Prime Minister of Rhodesia

lan Smith promised the whites who elected him Prime Minister of Rhodesia in 1982 that he would keep Rhodesia white, at any cost. To stop the black guerrilla fighters trying to overthrow his regime, Smith rationed food for Africans whom he believed were feeding the guerrillas. This cruel measure only served to starve the already undernourished black population. Studies found that over 90% of Rhodesia’s black children were malnourished and nutritional deficiencies were the major cause of infant death. Smith rounded up blacks into concentration camps he called “protective” villages. Believing that ignorant people were less likely to revolt, he cut funding for black education, spending $5 on each black child compared to $80 on each white child. His all white Parliament passed a law protecting officials who took actions for the suppression of “terrorism”, enabling the police and military to commit atrocities. An international trade boycott against Rhodesia arose, but while the US publicly condemned the government, it continued to do business there. In 1971, President Nixon lifted the chrome embargo against Rhodesia at a time when there was a surplus of chrome in the US. Blacks were eventually given the right to vote for some officials, but the opposition to Smith’s government grew so strong that he was ultimately forced to give up some power to blacks. In 1979, Rhodesia became Zimbabwe, a country primarily ruled by blacks.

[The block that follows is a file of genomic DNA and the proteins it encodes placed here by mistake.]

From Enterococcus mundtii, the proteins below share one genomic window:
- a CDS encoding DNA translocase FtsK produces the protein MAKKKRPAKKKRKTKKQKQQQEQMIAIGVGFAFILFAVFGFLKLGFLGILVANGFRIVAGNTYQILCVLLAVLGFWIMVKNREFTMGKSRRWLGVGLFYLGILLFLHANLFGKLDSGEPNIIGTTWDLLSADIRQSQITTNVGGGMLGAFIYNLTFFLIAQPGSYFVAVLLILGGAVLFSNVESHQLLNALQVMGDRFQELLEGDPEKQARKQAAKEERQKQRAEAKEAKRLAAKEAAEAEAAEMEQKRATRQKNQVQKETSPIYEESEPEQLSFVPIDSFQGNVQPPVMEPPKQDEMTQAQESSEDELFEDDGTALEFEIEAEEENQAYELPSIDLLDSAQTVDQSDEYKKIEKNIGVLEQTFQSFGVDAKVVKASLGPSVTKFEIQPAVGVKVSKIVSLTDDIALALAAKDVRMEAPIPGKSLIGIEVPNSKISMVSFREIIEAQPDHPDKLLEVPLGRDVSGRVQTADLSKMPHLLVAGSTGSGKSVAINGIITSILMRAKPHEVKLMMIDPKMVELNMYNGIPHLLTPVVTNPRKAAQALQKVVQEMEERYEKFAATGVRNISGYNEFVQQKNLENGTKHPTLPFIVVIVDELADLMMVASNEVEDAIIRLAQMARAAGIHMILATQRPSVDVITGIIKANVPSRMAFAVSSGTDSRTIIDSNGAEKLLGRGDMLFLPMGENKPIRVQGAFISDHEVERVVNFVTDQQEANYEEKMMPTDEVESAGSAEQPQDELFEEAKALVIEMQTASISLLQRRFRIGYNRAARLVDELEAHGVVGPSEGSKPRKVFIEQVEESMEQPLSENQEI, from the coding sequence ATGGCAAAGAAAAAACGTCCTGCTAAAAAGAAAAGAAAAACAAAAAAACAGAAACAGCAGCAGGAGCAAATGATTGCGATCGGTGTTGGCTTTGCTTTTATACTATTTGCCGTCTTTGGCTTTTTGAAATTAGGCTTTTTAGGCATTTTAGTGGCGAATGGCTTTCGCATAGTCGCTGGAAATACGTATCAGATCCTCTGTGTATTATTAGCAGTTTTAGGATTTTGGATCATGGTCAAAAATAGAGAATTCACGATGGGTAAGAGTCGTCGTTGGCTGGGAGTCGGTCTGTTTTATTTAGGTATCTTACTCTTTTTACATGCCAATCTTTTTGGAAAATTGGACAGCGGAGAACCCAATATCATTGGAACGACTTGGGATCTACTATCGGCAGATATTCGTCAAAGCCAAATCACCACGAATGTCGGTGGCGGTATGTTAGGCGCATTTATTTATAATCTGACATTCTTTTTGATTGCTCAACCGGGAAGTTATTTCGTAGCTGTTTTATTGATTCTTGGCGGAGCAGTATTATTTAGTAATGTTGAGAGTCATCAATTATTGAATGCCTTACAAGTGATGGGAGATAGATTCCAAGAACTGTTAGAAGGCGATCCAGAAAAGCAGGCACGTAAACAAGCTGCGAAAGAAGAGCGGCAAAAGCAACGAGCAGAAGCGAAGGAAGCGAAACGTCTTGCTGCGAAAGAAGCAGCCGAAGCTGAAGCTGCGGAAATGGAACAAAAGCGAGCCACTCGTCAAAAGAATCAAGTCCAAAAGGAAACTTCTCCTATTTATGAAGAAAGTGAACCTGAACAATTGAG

Presidents of Nicaragua

The Marines invaded Nicaragua in 1912, and stayed until 1933, fighting but never defeating the revolutionary Augusto Sandino. They created the Nicaraguan National Guard and installed Anastasio Somoza Garcia in power. Then Sandino, who had signed a truce and put down his arms, was assassinated by Somoza. A general who led the Marines into Nicaragua, explained, ” I was a high class muscle-man for big business, for Wall Street and for the banks. In short, I was a racketeer for capitalism. l helped purify Nicaragua for an International banking house.” President Franklin Roosevelt put it another way. “Somoza may be a son-of-a-bitch, but he’s our son-of-a-bitch.” Corruption, torture, and wholesale murder of dissidents continued for 45 years under two generations of Somozas, for after Somoza Garcia was gunned down in the streets in 1956, his son Anastasio Somoza Debayle took control. The Somozas plundered Nicaragua and became millionaires. The younger Somoza, made $12 million a year buying the blood of his people and selling it abroad at a 300% mark-up. In 1972 after an earthquake killed and wounded hundreds of thousands of Nicaraguans, Somoza had his National Guard seize $30 million in international relief supplies and sold them to the highest bidder. Near the end of his reign, he aerially bombed his own capital to stay in power, but he was overthrown in 1979 by a rebel group who called themselves the Sandinistas, after the revolutionary hero his father had slain.

President of Paraguay